Beware the Cat: Part 2
Being the conclusion of our excerpt from William Baldwin’s Beware the Cat, wherein Thomas finishes his tale of the cat Grimalkin, killed in Ireland:
“When he was a mile or two from the church the moon began to shine, and his boy espied the cat upon his master’s horse behind him and told him. Whereupon the kern took his dart, and turning his face toward her, flung it and struck her through with it. But immediately there came to her such a sight of cats that, after long fight with them, his boy was killed and eaten up, and he himself, as good and as swift as his horse was, had much to do to scape.
“When he was come home and had put off his harness (which was a corselet of mail made like a shirt, and his skull covered over with gilt leather and crested with otter skin), all weary and hungry he set him down by his wife and told her of his adventure, which when a kitling which his wife kept, scarce half a year old, had heard, up she started and said, ‘Hast thou killed Grimalkin!’ And therewith she plunged in his face, and ere that she could be plucked away, she had strangled him. This the old churl told me now about thirty-three winters past; and it was done, as he and divers other creditable men informed me, not seven years before. Whereupon I gather that this Grimalkin was it which the cat in Kankwood sent news of unto the cat which we heard of even now.”
So finishes the tale. Baldwin is mocking the role of tradition in the Catholic church, as opposed to the written Word. He says; “Witchcraft is kin to unwritten verities, for both go by traditions.” By setting his story in Ireland he can mock both the Church and the credulous Irish. But it is interesting that the story indicates some familiarity with Ireland, a suggestion furthered by Baldwin’s work on An Irish Play of the State of Ireland about the same time. That play didn’t survive, but we know it from the props list in the Revels Accounts, and we’ll look at it later in the context of what it can tell us about the sword dance of the Irish kerns.
Baldwin’s description of the cooking of the cow, and the making of brogues from its skin is accurate. This cooking in the skin was practiced in Scotland, where in 1327 Froissart’s Chronicles reports that the Scottish soldiers cooked their dinners and made new brogues for themselves before slipping away in the night to avoid English forces. The next day the English discovered “more than four hundred cauldrons made of hide with the hair left on, full of meat and water hung over the fire to boil . . . and more than five thousand old worn out shoes made of fresh raw hide with the hair on, which the Scots had left behind.” Nearer in time is Andrew Boorde’s description of the Irish (1548): “And they will seethe their meat in a beast’s skin. And the skin shall be set on many stakes of wood, and then they will put in the water and the flesh. And then they will make a great fire under the skin betwixt the stakes, and the skin will not greatly burn.” And A. T. Lucas has shown that the rawhide brogue, or bróg úirleathair, (which he classified as Type 3 among his types of Irish foot ware) continued to be made and worn unchanged on the Aran Islands up until the 1980’s.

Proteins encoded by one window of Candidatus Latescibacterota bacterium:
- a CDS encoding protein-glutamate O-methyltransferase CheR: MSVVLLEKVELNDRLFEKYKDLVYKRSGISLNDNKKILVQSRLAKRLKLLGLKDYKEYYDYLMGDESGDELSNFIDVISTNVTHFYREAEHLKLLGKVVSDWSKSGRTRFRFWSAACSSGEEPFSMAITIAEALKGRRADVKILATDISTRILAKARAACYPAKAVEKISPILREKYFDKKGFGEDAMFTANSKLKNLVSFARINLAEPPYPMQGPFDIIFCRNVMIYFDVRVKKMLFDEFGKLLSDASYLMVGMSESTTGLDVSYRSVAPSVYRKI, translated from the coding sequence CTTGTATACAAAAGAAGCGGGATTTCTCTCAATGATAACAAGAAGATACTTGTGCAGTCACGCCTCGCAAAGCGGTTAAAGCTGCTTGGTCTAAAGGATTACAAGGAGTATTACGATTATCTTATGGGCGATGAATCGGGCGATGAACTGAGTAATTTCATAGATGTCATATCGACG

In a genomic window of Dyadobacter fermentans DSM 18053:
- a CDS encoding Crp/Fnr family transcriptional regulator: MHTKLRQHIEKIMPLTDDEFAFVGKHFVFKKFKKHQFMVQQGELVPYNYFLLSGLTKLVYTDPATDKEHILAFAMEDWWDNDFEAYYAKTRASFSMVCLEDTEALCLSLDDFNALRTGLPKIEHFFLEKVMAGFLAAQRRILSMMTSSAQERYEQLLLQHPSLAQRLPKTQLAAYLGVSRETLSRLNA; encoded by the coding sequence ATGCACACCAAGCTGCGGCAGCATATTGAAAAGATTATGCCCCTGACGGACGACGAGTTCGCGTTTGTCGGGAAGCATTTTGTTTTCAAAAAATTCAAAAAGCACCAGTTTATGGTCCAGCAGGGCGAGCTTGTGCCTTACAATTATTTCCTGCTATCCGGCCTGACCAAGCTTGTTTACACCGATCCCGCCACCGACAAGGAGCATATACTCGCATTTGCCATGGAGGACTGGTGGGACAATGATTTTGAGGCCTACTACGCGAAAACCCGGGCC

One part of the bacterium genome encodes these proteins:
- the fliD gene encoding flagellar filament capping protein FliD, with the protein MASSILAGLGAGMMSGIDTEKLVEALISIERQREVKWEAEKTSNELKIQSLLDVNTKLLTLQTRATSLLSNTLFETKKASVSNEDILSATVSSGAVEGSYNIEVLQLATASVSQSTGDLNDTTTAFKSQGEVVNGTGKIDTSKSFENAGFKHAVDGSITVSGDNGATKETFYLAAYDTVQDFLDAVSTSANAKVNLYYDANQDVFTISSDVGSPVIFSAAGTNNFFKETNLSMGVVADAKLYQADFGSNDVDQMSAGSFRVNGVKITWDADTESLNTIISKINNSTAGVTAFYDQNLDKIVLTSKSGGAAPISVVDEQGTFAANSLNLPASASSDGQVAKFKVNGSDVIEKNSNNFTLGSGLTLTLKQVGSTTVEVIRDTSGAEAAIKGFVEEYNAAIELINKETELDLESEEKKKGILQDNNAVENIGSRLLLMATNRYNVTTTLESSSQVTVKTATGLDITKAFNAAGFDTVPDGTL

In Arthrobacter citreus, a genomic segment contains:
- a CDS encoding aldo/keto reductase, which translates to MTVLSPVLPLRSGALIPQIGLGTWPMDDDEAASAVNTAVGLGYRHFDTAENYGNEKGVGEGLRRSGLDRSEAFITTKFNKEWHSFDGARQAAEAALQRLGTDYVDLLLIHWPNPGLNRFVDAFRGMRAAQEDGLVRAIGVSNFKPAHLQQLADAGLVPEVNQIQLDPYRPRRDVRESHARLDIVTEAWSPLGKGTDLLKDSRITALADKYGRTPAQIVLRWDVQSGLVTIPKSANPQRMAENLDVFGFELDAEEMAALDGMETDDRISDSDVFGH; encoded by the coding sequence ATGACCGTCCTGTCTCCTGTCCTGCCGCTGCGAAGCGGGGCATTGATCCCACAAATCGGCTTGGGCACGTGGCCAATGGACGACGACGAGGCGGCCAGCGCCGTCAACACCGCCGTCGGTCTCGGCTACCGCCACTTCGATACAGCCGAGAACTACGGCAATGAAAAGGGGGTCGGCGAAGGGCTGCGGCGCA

Also, the “kern’s” armor—a coat of mail ‘made like a shirt’ and a skull ‘covered over in gilt leather and crested with otter skin’ also echo contemporary illustrations. The use of otter skin for the crest is interesting. In Roderick O’Flaherty’s West or H-Iar Connaught (1684), we learn that the the white-faced otter is never killed without loss of man or dog, and the skin is ‘mighty precious.’ A note adds; Called by the Irish Dobhar-chu. Martin, in his interesting Description of the Western Islands of Scotland, 1703, tells us that in Skye, “the hunters say there is a big otter above the ordinary size, with a white spot on its breast, and this they call the king of otters; it is rarely seen and very hard to be killed. Seamen ascribe great virtue to the skin, for they say that it is fortunate in battle, and that victory is always on its side.” Also, gilt leather for armour is mentioned by Edmund Spencer, and I have written a paper exploring the possibility that the helmet and jack of Derricke’s chief are covered with this material, which may be seen under Resources/Research on this website.
Of course, Patrick Apore in this story is a horseman (marcach) not a kern. ‘Kern’ is likely being used here as a mild insult, but it is true that typically the kern and horseman were the two elements of the non-professional “rising-out” of an Irish territory. The horseman was simply the wealthier part of the rising out, able to afford horse and armour. And Nicholas Dawtrey (A Book of Questions and Answers) notes that even in 1597, the kern and horsemen continued to be positioned together guarding the cow herds in the rear of an Irish defense-in-depth, with paid bonnaughts thrown forward on picket lines and guarding passes and fords in strength. (We do, of course, occasionally find bands of professional kern who serve for hire.)
By the way, Grimalkin would become a standard name for mysterious cats in literature, and it is assumed that this story is Shakespeare’s source for the name, which he uses in Macbeth for the “familiar” of one of his three witches.